Finally, I decided to tell my editors at GenQ, Jake and Melissa what was going on. They were more than supportive. Jake gave me a firm talking to about trying to find another doctor - she even offered to do the research for me. I kept googling and calling until I found a doctor that is in the same office building as our pediatrician and he could see me the following week! Convenient and nearby!

My appointment was on February 25th. My hubby came with me to the appointment. By now, I had realized that it was narrowed down to only a few autoimmune disorders. Rheumatoid arthritis, Lupus, Psoriatic arthritis, Sjogren's Syndrome, or Mixed Connective Tissue Disease. Shit.

My doctor was very kind. He is a bit chatty and seemed to want to talk cars with my husband. He looked at the blood work and ordered more. He said we needed to get a better look at what was going on. He asked if my mouth was dry? Yes. What about my eyes? A little bit maybe...

Sjogren's Syndrome (pronounced SHOW-grins) is the most common autoimmune disorder affecting 4 million Americans. Nine out of ten people diagnosed are women. It affects your moisture producing glands causing dryness in the eyes, nose and mouth.  It causes joint pain and extreme fatigue. It can affect other organs of the body and there is a higher risk for developing lymphoma. The average length of time it takes to diagnose Sjogren's is 4.7 years. This is because most doctors aren't very well versed in the symptoms. This is the disease Venus Williams was diagnosed with when she was forced to drop out of the U.S. Open. There is no cure. 

I will post a part two to let you know a bit more about the disease and what it does. It makes no sense to me that this is the most common autoimmune disorder and no one has heard of it. July 23rd is World Sjogren's Day and I write this post in the hopes to raise awareness. Visit the Sjogren's Syndrome Foundation for more information.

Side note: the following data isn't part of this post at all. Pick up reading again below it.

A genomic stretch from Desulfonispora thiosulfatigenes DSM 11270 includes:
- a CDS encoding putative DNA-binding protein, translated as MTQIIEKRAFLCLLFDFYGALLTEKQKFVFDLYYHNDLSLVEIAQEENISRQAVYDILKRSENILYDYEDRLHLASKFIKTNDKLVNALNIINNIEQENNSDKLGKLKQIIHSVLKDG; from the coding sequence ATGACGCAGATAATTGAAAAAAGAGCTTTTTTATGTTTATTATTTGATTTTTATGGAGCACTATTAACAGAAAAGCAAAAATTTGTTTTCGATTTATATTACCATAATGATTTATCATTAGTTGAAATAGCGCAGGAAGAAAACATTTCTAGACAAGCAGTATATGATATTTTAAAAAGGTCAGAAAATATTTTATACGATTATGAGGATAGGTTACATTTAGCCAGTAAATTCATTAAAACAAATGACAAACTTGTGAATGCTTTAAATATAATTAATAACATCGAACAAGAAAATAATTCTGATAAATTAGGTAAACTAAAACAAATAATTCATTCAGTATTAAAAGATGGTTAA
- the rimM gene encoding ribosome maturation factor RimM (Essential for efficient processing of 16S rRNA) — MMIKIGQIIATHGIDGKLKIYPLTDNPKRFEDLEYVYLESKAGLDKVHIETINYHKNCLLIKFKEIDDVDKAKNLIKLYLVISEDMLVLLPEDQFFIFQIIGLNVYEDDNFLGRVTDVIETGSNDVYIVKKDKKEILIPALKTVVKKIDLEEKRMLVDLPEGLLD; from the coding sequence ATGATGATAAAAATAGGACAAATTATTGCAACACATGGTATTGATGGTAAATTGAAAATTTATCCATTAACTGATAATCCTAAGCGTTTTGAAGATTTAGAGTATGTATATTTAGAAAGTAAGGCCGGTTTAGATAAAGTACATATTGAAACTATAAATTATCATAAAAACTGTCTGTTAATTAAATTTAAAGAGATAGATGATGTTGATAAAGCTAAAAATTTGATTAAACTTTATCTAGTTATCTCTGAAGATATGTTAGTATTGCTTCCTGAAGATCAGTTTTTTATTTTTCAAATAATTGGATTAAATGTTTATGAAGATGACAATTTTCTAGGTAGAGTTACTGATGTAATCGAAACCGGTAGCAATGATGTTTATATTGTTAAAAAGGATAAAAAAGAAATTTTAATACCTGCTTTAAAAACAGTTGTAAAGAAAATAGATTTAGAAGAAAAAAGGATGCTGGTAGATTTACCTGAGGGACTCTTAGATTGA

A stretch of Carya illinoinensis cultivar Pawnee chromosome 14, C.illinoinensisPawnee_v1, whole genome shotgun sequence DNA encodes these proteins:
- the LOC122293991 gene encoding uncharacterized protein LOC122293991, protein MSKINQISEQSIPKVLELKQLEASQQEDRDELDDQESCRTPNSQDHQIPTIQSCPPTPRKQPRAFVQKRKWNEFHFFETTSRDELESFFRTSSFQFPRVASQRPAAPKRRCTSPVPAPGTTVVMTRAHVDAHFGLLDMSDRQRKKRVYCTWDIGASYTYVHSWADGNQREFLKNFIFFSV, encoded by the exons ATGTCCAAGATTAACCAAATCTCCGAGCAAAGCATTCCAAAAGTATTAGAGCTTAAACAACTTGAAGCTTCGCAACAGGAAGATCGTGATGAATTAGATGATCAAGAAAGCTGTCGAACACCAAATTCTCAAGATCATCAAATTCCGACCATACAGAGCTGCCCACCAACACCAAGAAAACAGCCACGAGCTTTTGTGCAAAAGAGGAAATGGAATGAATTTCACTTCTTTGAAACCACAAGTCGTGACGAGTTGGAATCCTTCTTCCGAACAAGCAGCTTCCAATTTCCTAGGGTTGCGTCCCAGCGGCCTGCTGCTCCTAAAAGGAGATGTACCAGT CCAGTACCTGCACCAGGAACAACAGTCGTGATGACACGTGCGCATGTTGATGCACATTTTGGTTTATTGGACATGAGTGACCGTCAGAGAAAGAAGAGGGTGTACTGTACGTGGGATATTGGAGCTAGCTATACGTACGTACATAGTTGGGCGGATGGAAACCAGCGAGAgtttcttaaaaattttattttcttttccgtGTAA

All right, I think I have tortured you all with such a long post and no photos. I feel bad... Maybe I should just add some photos to make up for it...

A pillow I made for Cyd in Lisa Sipes' class at the Sewing and Quilting Expo
Cyd and I taking a class with Cheryl Sleboda of www.muppin.com

 See? Life goes on and smiles still happen. It's not the end of the world. Life is still good and I have a wonderful family. :)

 Thanks to all of you who actually made it to the end of this LONG post. Luv ya!


  1. Hi punkin - so many prayers and a great big hug being sent your direction. XOXO

  2. Wow, please keep us posted on your progress, and thanks for sharing your story!

  3. So glad you felt you could share...knowledge is power. Your post will likely help someone else who may experience the same thing and not know what to do....and perhaps someone reading this will have some helpful knowledge for you.
    Sending cyber hugs....

    1. Surprisingly that has already happened! Amazing! Thank you Penny!

  4. Read your post with great interest and fear for you! Looking forward to future installments as I want to make sure you'll be OK!

  5. Love you! You are a huge part of my living with Crohns and PSA. I have learned more about my diet affecting my diseases from YOU than I have from my 2 GIs, 1 rhumey, 2 primarys, 3 surgeons and 1 neurologist!! (still ain't drinking that mold juice though....)

    1. Hold on to your seat, H! Cause now I need to learn about anti-inflammatory diets! A friend of mine is doing gluten free-vegan and says it helps. ;) Thank you sweetie! I swear Kombucha is GOOD!

  6. Tracy i just found this. I told you I haven't been on the computer to much accept for early in the mornings when I usually can't sleep. I'm proud of you for sharing this for a few reasons. The first being it's not something you want to talk about, it's actually hard to talk about (accept for like you said with close friends). I'm also proud of you for doing it because we both have learned through the years how hereditary autoimmune illnesses are, and it may help other people. We both have way to much experience in autoimmune, and maybe this can help someone else that might read it. The last reason is that you've always been somewhat of a light for me because of your ability to always put on that happy face even when I know your in pain and uncomfortable. It's hard to put a good spin on life when your in constant pain, Pain that no one else can see. Makes it easier to not talk about, but not easier to deal with. Good job Sis!


Pin it